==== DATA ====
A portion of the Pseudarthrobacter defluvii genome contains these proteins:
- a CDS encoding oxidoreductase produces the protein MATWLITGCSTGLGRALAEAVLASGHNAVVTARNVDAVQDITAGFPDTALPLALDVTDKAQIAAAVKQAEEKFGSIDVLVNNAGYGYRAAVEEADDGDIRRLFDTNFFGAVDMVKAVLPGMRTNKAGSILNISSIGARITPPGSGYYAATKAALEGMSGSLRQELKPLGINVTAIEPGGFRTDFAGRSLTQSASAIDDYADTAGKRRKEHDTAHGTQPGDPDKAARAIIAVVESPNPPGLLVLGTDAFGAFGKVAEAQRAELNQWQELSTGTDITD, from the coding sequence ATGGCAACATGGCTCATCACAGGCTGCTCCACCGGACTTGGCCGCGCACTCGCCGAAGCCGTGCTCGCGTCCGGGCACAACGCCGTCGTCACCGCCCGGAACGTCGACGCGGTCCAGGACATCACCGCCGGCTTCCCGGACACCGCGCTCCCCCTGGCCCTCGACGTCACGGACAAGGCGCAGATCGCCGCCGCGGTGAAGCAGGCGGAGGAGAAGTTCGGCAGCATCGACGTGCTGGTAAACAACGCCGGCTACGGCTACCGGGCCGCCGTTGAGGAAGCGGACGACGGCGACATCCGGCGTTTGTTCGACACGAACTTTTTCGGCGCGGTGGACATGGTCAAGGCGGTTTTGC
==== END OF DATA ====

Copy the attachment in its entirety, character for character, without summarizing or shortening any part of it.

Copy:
A portion of the Pseudarthrobacter defluvii genome contains these proteins:
- a CDS encoding oxidoreductase produces the protein MATWLITGCSTGLGRALAEAVLASGHNAVVTARNVDAVQDITAGFPDTALPLALDVTDKAQIAAAVKQAEEKFGSIDVLVNNAGYGYRAAVEEADDGDIRRLFDTNFFGAVDMVKAVLPGMRTNKAGSILNISSIGARITPPGSGYYAATKAALEGMSGSLRQELKPLGINVTAIEPGGFRTDFAGRSLTQSASAIDDYADTAGKRRKEHDTAHGTQPGDPDKAARAIIAVVESPNPPGLLVLGTDAFGAFGKVAEAQRAELNQWQELSTGTDITD, from the coding sequence ATGGCAACATGGCTCATCACAGGCTGCTCCACCGGACTTGGCCGCGCACTCGCCGAAGCCGTGCTCGCGTCCGGGCACAACGCCGTCGTCACCGCCCGGAACGTCGACGCGGTCCAGGACATCACCGCCGGCTTCCCGGACACCGCGCTCCCCCTGGCCCTCGACGTCACGGACAAGGCGCAGATCGCCGCCGCGGTGAAGCAGGCGGAGGAGAAGTTCGGCAGCATCGACGTGCTGGTAAACAACGCCGGCTACGGCTACCGGGCCGCCGTTGAGGAAGCGGACGACGGCGACATCCGGCGTTTGTTCGACACGAACTTTTTCGGCGCGGTGGACATGGTCAAGGCGGTTTTGC